Temporary occlusion of the paraclival ICA performed through the endoscopic endonasal route with the aid of a Fogarty balloon catheter may be another maneuver for dealing with intraoperative ICA control. Further clinical studies are required to prove the efficacy of this method.
Luigi Maria Cavallo, Diego Mazzatenta, Elena d’Avella, Domenico Catapano, Marco Maria Fontanella, Davide Locatelli, Davide Luglietto, Davide Milani, Domenico Solari, Marco Vindigni, Francesco Zenga, Gianluigi Zona and Paolo Cappabianca
In the last 2 decades, the endoscopic endonasal approach in the treatment of clival chordomas has evolved to be a viable strategy to achieve maximal safe resection of this tumor. Here, the authors present a multicentric national study, intending to analyze the evolution of this approach over a 20-year time frame and its contribution in the treatment of clival chordomas.
Clival chordoma cases surgically treated between 1999 and 2018 at 10 Italian neurosurgical departments were included in this retrospective study. Clinical, radiological, and surgical findings, adjuvant therapy, and outcomes were evaluated and compared according to classification in the treatment eras from 1999 to 2008 and from 2009 to 2018.
One hundred eighty-two surgical procedures were reviewed, with an increase in case load since 2009. The endoscopic endonasal transclival approach (EETA) was performed in 151 of 182 cases (83.0%) and other approaches were performed in 31 cases (17%). There was an increment in the use of EETA, neuronavigation, and Doppler ultrasound after 2008. The overall postoperative complication rate was 14.3% (26 of 182 cases) consisting of 9 CSF leaks (4.9%), 7 intracranial hemorrhages (3.8%), 5 cases of meningitis (2.7%), and 5 cerebral ischemic injuries (2.7%). Gross-total resection (GTR) was achieved in 93 of 182 cases (51.1%). Extent of resection (EOR) improved in the second era of the study. Signs and/or symptoms at presentation worsened in 27 cases (14.8%), and the Katz Index worsened in 10 cases (5.5%). Previous treatment, dural involvement, EETA, and intraoperative Doppler ultrasound correlated with GTR. Patients received adjuvant proton beam radiation in 115 of 182 cases (63.2%), which was administered more in the latter era. Five-year progression-free survival (PFS) and overall survival (OS) were 62.3% and 73.5%, respectively. GTR, EETA, proton beam therapy, and the chondroid subtype correlated with a better survival rate. The mean follow-up was 62 months.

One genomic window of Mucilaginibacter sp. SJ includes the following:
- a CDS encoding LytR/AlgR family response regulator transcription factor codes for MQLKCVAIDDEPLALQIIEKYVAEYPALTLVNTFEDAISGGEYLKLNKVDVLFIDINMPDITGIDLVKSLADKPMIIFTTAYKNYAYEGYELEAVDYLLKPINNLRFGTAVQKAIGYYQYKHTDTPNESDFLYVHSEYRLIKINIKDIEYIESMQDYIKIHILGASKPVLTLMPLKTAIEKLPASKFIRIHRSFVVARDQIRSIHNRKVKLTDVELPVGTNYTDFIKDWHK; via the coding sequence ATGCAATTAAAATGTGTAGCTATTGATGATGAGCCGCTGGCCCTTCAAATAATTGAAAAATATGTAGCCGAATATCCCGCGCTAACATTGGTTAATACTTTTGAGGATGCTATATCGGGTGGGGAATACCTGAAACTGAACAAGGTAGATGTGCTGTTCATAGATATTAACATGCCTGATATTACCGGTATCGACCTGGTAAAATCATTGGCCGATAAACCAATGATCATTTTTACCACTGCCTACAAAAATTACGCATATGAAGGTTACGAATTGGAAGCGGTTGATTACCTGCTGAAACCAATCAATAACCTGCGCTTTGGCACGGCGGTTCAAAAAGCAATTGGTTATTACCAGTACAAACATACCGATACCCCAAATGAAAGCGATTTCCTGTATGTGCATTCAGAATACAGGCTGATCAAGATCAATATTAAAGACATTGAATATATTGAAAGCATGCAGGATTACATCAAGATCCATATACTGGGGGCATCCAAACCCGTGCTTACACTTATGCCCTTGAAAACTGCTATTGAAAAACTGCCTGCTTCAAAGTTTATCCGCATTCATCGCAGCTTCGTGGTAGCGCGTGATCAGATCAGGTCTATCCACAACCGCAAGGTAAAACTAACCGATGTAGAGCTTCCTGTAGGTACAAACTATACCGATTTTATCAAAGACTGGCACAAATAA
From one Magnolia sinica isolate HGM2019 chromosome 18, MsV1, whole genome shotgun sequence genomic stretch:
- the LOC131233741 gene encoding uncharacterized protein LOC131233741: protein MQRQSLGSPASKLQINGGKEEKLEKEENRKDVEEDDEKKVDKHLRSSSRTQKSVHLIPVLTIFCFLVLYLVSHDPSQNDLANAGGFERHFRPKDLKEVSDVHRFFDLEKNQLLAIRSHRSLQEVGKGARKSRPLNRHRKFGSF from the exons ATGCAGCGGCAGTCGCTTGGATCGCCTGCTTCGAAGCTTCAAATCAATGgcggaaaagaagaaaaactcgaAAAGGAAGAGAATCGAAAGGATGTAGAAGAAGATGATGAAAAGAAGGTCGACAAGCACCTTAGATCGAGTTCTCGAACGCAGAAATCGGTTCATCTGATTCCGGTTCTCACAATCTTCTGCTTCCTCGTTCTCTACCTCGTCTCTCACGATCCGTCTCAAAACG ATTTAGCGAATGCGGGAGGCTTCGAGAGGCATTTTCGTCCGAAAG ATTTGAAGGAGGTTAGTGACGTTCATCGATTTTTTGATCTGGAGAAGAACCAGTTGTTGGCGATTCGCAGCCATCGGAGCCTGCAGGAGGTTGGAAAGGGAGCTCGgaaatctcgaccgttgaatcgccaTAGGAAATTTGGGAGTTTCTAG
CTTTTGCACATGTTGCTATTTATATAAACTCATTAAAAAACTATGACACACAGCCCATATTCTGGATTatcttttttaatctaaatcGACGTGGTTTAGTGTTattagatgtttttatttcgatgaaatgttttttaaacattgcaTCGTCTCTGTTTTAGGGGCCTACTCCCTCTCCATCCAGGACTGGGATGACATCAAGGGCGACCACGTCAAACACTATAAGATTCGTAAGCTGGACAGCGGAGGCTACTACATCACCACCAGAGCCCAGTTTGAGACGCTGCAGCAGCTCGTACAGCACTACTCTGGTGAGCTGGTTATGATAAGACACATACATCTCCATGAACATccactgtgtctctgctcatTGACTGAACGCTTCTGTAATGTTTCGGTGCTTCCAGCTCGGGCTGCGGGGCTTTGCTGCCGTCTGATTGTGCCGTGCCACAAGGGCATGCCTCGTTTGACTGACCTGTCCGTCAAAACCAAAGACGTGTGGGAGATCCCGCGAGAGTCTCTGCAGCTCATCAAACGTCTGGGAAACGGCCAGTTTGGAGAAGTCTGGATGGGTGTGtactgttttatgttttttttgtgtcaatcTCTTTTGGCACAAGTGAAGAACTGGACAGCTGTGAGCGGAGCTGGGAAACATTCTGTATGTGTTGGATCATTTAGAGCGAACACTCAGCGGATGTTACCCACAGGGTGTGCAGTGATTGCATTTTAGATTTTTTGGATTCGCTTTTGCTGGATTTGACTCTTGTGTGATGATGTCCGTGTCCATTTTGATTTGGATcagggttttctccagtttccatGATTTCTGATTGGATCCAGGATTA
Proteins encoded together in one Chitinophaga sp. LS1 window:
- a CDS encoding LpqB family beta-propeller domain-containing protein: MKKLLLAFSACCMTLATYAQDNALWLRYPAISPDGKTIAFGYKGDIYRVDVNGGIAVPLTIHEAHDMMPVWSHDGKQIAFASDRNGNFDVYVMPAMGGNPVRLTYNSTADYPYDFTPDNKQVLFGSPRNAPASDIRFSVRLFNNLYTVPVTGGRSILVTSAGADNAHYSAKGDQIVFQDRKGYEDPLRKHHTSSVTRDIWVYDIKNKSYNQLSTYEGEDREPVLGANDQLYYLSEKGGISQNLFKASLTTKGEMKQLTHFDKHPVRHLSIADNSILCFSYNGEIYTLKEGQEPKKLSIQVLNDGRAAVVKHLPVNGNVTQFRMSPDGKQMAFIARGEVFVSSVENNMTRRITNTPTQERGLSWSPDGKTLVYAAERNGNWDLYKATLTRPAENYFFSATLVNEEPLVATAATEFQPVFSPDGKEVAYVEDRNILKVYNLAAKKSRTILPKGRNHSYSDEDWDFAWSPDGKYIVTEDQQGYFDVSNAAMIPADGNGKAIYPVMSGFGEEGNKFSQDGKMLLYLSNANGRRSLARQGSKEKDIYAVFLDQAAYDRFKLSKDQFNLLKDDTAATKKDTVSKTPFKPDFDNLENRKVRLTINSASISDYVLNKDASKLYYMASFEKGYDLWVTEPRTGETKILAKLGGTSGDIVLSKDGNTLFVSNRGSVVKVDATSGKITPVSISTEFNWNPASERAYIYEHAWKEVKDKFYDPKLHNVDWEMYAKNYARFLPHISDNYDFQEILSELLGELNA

Through multicentric data collection, this study encompasses the largest series in the literature of clival chordomas surgically treated through an EETA. An increase in the use of this approach was found among Italian neurosurgical departments together with an improved extent of resection over time. The satisfactory rate of GTR was marked by low surgical morbidity and the preservation of patient quality of life. Surgical outcome was reinforced, in terms of PFS and OS, by the use of proton beam therapy, which was increasingly performed along the period of study.